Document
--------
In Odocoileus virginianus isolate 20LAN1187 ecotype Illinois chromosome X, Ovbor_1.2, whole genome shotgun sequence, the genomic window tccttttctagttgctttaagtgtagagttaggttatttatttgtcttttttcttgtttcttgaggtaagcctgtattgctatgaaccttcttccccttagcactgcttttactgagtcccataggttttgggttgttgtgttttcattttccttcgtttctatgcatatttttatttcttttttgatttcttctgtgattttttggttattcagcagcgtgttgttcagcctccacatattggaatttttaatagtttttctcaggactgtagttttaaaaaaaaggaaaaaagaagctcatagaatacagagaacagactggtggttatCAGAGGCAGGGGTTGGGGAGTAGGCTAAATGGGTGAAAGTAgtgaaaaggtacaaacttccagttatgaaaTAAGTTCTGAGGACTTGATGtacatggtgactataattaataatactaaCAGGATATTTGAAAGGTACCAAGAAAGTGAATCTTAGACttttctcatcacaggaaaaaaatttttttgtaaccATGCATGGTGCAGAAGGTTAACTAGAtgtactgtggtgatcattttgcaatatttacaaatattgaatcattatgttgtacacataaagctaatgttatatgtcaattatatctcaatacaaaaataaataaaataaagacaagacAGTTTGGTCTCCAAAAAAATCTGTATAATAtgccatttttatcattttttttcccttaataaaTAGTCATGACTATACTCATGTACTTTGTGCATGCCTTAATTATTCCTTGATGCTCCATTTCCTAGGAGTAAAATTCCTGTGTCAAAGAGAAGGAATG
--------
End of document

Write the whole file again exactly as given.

In Odocoileus virginianus isolate 20LAN1187 ecotype Illinois chromosome X, Ovbor_1.2, whole genome shotgun sequence, the genomic window tccttttctagttgctttaagtgtagagttaggttatttatttgtcttttttcttgtttcttgaggtaagcctgtattgctatgaaccttcttccccttagcactgcttttactgagtcccataggttttgggttgttgtgttttcattttccttcgtttctatgcatatttttatttcttttttgatttcttctgtgattttttggttattcagcagcgtgttgttcagcctccacatattggaatttttaatagtttttctcaggactgtagttttaaaaaaaaggaaaaaagaagctcatagaatacagagaacagactggtggttatCAGAGGCAGGGGTTGGGGAGTAGGCTAAATGGGTGAAAGTAgtgaaaaggtacaaacttccagttatgaaaTAAGTTCTGAGGACTTGATGtacatggtgactataattaataatactaaCAGGATATTTGAAAGGTACCAAGAAAGTGAATCTTAGACttttctcatcacaggaaaaaaatttttttgtaaccATGCATGGTGCAGAAGGTTAACTAGAtgtactgtggtgatcattttgcaatatttacaaatattgaatcattatgttgtacacataaagctaatgttatatgtcaattatatctcaatacaaaaataaataaaataaagacaagacAGTTTGGTCTCCAAAAAAATCTGTATAATAtgccatttttatcattttttttcccttaataaaTAGTCATGACTATACTCATGTACTTTGTGCATGCCTTAATTATTCCTTGATGCTCCATTTCCTAGGAGTAAAATTCCTGTGTCAAAGAGAAGGAATG